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Recent News Items


LA&S792 - Managing Research Data in the Social Sciences

This 2- or 3-credit hour graduate level course offered in the Summer 2015 term is designed to teach the skills necessary to read, reorganize, transform, display, clean, archive, and export simple or complex data. The primary tool used in the class is theSAS system. Structured Query Language (SQL) and documentation of the research process using structured metadata also receive significant attention.
File(s): http://ipsr.ku.edu/new/AboutLAS792Summer2015.pdf

Research on investigatory police stops and race receives national award

The American Society for Public Administration has honored professors Charles Epp, School of Public Affairs & Administration; Steven Maynard-Moody, School of Public Affairs & Administration and director of the Institute for Policy & Social Research, and Don Haider-Markel, chair of the Department of Political Science, for "Pulled Over: How Police Stops Define Race and Citizenship," with the 2015 Best Book Award from the Section on Public Administration Research. Read the full press release at the link below.
Link(s): http://news.ku.edu/2015/03/03/ku-professors-receive-book-award-research-investigatory-police-stops-and-race

Study: High stress for mothers increase secondhand smoke risk for infants

New mothers who experience higher levels of social stressors are the least likely to have rules that ban smoking in the home, which could expose their infants to secondhand smoke and increase health risks, according to a study that includes a University of Kansas researcher. Jarron Saint Onge, assistant professor of sociology and the study's lead author, said mothers with a high level of prenatal social stressors including possibly less control over their own housing situation or economic distress had 2.5 times higher odds to have only partial or no restriction on smoking in their home than those with no stressors.Read more at the link below.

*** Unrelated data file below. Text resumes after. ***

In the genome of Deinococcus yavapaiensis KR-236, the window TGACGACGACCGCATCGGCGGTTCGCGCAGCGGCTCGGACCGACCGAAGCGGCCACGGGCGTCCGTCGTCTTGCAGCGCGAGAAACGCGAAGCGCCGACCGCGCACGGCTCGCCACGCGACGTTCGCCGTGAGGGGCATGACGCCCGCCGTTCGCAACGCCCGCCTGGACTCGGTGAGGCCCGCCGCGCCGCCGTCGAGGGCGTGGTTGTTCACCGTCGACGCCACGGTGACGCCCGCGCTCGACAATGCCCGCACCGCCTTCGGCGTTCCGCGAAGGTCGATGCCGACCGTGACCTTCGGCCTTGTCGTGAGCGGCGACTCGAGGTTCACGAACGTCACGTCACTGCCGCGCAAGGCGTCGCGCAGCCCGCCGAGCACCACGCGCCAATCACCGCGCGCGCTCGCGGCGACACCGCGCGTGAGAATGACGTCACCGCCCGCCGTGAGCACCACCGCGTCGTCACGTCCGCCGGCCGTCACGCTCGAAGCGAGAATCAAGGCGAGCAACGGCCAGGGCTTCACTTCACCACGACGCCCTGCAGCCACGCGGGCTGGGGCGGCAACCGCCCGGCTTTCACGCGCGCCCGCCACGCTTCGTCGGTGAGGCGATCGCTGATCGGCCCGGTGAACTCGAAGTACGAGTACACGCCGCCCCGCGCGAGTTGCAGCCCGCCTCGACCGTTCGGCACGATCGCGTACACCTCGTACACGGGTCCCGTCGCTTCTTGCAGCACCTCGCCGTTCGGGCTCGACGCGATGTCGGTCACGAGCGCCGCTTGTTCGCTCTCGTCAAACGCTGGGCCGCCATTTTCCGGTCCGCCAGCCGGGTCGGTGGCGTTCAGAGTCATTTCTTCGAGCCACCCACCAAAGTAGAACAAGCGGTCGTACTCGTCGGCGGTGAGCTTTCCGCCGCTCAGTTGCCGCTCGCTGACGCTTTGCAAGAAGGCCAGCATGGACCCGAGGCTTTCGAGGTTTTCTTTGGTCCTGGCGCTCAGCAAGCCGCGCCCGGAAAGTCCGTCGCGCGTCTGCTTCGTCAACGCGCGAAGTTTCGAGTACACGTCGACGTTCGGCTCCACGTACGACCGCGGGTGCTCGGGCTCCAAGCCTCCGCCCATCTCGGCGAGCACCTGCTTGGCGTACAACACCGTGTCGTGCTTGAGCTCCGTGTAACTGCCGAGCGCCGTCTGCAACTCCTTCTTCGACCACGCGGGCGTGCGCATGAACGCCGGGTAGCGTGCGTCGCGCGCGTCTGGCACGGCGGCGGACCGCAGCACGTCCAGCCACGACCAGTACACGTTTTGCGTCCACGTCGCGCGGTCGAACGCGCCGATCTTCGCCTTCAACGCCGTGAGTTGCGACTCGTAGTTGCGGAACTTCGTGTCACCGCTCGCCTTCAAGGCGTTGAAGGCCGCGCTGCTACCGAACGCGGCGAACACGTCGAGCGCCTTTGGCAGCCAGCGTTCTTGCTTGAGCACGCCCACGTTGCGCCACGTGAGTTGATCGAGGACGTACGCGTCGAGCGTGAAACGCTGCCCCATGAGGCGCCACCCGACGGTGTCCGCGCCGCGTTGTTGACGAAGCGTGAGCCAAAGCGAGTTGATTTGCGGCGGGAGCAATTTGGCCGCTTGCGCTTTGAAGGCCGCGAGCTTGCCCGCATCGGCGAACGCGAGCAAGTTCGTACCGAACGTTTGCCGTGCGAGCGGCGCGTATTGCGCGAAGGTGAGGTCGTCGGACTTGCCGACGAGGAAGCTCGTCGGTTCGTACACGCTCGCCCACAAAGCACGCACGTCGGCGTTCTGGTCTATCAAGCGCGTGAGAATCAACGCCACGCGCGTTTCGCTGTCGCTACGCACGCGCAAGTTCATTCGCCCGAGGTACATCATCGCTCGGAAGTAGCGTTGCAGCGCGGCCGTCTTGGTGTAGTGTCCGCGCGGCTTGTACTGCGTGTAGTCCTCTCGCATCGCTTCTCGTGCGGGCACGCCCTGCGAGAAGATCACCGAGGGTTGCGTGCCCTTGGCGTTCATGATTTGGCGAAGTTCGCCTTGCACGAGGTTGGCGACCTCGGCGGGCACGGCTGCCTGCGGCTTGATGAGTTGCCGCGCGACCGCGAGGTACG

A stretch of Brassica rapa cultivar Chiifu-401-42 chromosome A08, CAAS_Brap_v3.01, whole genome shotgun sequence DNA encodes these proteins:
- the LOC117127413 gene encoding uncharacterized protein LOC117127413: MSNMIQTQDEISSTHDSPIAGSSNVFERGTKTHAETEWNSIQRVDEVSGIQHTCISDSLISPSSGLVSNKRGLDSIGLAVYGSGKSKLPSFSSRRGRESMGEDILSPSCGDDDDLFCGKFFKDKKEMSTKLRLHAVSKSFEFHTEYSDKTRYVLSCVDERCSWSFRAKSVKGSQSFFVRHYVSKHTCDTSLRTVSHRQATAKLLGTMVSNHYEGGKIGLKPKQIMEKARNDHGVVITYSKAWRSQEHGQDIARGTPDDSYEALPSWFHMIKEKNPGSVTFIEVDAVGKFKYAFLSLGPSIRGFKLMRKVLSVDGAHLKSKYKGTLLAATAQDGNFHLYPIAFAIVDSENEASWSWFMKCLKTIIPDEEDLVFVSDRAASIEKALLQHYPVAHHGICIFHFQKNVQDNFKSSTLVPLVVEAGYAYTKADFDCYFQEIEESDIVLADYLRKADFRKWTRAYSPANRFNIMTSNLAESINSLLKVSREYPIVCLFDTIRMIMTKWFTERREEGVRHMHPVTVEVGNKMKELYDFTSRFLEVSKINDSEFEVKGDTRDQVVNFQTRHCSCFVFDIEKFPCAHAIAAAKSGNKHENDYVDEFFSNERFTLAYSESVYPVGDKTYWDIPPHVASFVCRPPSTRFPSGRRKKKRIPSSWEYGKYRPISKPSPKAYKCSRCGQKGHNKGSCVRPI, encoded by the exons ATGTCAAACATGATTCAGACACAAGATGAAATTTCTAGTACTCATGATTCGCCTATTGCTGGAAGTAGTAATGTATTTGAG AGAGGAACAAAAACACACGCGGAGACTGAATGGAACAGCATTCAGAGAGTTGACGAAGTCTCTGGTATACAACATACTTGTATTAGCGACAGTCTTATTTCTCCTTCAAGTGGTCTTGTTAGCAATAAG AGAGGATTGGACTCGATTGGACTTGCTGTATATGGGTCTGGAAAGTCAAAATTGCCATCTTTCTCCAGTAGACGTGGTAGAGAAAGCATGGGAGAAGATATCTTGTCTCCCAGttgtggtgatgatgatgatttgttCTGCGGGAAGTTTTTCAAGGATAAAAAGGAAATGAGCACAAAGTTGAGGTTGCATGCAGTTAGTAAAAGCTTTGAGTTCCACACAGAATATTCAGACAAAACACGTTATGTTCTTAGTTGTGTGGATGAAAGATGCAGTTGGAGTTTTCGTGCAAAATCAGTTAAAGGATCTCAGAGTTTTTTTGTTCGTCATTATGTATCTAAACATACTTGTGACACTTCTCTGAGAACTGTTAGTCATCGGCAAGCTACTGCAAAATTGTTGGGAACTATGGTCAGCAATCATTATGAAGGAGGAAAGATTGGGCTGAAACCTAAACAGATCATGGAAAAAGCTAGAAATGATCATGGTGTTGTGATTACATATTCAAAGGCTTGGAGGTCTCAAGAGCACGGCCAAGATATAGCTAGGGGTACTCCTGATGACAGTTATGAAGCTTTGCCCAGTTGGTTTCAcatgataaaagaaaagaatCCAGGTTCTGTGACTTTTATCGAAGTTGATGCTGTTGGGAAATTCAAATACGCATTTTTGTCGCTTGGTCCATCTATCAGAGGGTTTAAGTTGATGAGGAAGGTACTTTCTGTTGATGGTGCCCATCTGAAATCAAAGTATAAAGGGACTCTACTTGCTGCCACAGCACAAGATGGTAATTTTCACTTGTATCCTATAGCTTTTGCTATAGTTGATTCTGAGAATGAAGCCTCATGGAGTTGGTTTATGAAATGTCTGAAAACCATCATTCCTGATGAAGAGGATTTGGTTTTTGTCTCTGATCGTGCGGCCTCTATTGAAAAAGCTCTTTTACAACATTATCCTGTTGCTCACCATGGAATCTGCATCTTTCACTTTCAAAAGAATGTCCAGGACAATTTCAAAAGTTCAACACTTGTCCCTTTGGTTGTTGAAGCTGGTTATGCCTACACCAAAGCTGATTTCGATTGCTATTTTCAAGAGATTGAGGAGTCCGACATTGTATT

Link(s): http://news.ku.edu/2015/02/19/study-high-stress-mothers-increases-secondhand-smoke-risk-infants

Spencer Foundation to fund surveillance study

Bill Staples, Professor of Sociology, and Argun Saatcioglu, Associate Professor in Educational Leadership and Policy Studies and Adjunct Assistant Professor in Sociology, have received a $43,417 grant from the Spencer Foundation for their project "Student Information Systems: Fostering Trust or Enabling Surveillance?" Over the course of the project, Staples and Saatcioglu will assess how parents, students, teachers, and administrators use school information systems to gain access to student information, which can include attendance records, grades, disciplinary notes, and even immunization and health records. Staples and Saatcioglu will analyze what effects these information systems have on relationships between stakeholders, exploring whether use of these systems builds trust and strengthens bonds, or functions as a type of surveillance that may undermine educational outcomes. Dr. Staples is the Director of the Surveillance Studies Research Center (SSRC) at the Institute for Policy & Social Research, and Saatcioglu is an SSRC faculty affiliate.

Study: Blame men for political gridlock; women may be better at compromise

Patrick Miller, assistant professor of political science and IPSR affiliate, along with co-author Pamela Johnston Conover, a political science professor at University of North Carolina at Chapel Hill, recently published "Why Partisan Warriors Don't Listen: The Gendered Dynamics of Intergroup Anxiety and Partisan Conflict" in the journal Politics, Groups, and Identities.The researchers found that men in survey and experimental data were more likely than women to avoid cross-party political discussion, to judge political arguments based solely on what party is advancing them, and to form strong political opinions about the opposite party's positions without actually listening to the other side's reasoning. Read more and watch an interview with Patrick Miller at the link below.
Link(s): https://news.ku.edu/2015/01/28/study-blame-men-political-gridlock-women-better-compromise